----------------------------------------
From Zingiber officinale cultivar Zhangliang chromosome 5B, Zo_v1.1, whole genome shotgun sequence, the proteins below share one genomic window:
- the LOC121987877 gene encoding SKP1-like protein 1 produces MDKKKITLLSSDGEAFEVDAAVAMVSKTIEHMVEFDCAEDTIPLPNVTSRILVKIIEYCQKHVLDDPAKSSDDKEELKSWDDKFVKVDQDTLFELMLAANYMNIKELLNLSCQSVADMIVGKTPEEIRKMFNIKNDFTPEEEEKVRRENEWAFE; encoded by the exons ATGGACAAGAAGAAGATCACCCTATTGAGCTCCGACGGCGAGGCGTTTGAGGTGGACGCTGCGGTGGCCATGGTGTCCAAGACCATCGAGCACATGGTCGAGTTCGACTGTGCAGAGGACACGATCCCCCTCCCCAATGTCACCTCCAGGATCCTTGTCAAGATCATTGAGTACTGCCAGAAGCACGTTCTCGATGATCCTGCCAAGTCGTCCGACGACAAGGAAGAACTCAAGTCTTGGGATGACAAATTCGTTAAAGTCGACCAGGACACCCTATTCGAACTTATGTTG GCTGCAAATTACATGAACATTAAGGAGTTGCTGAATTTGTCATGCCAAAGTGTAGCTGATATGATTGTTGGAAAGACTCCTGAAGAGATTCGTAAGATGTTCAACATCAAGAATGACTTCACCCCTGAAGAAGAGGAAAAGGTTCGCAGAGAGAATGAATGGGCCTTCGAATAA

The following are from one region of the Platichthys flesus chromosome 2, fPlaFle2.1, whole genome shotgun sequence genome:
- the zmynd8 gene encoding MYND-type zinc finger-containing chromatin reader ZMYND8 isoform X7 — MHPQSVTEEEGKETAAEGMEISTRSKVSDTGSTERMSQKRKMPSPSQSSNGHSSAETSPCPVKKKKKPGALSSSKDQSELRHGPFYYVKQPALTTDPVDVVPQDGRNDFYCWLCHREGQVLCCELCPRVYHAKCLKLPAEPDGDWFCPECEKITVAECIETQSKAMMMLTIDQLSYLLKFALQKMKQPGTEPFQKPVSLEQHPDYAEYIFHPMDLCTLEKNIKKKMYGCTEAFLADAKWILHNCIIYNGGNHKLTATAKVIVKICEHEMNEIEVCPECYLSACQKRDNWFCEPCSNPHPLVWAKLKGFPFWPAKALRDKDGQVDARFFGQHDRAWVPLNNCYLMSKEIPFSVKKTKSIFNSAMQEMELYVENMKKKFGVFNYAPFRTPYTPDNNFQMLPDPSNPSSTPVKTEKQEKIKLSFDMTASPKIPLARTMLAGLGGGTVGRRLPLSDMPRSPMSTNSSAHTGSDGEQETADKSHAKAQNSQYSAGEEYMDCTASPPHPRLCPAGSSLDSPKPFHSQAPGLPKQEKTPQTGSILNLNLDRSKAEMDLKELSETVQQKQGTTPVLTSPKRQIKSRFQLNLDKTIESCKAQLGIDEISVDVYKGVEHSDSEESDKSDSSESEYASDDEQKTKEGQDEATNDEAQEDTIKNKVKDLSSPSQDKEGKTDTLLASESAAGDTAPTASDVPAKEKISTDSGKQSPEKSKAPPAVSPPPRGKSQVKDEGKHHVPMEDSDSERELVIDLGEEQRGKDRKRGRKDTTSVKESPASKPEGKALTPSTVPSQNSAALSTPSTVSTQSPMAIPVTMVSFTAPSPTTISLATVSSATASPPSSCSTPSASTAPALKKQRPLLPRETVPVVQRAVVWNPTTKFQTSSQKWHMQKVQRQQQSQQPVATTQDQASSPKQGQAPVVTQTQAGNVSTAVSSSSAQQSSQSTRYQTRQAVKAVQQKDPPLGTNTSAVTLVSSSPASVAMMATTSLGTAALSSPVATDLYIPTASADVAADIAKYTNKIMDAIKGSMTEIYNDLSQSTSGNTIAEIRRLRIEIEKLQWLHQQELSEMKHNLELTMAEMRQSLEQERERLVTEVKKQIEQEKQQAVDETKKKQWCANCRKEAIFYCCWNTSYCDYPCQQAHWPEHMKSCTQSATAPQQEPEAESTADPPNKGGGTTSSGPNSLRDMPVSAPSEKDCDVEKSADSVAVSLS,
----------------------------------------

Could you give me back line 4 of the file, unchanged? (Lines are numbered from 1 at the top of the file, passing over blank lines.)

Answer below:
- the zmynd8 gene encoding MYND-type zinc finger-containing chromatin reader ZMYND8 isoform X7 — MHPQSVTEEEGKETAAEGMEISTRSKVSDTGSTERMSQKRKMPSPSQSSNGHSSAETSPCPVKKKKKPGALSSSKDQSELRHGPFYYVKQPALTTDPVDVVPQDGRNDFYCWLCHREGQVLCCELCPRVYHAKCLKLPAEPDGDWFCPECEKITVAECIETQSKAMMMLTIDQLSYLLKFALQKMKQPGTEPFQKPVSLEQHPDYAEYIFHPMDLCTLEKNIKKKMYGCTEAFLADAKWILHNCIIYNGGNHKLTATAKVIVKICEHEMNEIEVCPECYLSACQKRDNWFCEPCSNPHPLVWAKLKGFPFWPAKALRDKDGQVDARFFGQHDRAWVPLNNCYLMSKEIPFSVKKTKSIFNSAMQEMELYVENMKKKFGVFNYAPFRTPYTPDNNFQMLPDPSNPSSTPVKTEKQEKIKLSFDMTASPKIPLARTMLAGLGGGTVGRRLPLSDMPRSPMSTNSSAHTGSDGEQETADKSHAKAQNSQYSAGEEYMDCTASPPHPRLCPAGSSLDSPKPFHSQAPGLPKQEKTPQTGSILNLNLDRSKAEMDLKELSETVQQKQGTTPVLTSPKRQIKSRFQLNLDKTIESCKAQLGIDEISVDVYKGVEHSDSEESDKSDSSESEYASDDEQKTKEGQDEATNDEAQEDTIKNKVKDLSSPSQDKEGKTDTLLASESAAGDTAPTASDVPAKEKISTDSGKQSPEKSKAPPAVSPPPRGKSQVKDEGKHHVPMEDSDSERELVIDLGEEQRGKDRKRGRKDTTSVKESPASKPEGKALTPSTVPSQNSAALSTPSTVSTQSPMAIPVTMVSFTAPSPTTISLATVSSATASPPSSCSTPSASTAPALKKQRPLLPRETVPVVQRAVVWNPTTKFQTSSQKWHMQKVQRQQQSQQPVATTQDQASSPKQGQAPVVTQTQAGNVSTAVSSSSAQQSSQSTRYQTRQAVKAVQQKDPPLGTNTSAVTLVSSSPASVAMMATTSLGTAALSSPVATDLYIPTASADVAADIAKYTNKIMDAIKGSMTEIYNDLSQSTSGNTIAEIRRLRIEIEKLQWLHQQELSEMKHNLELTMAEMRQSLEQERERLVTEVKKQIEQEKQQAVDETKKKQWCANCRKEAIFYCCWNTSYCDYPCQQAHWPEHMKSCTQSATAPQQEPEAESTADPPNKGGGTTSSGPNSLRDMPVSAPSEKDCDVEKSADSVAVSLS,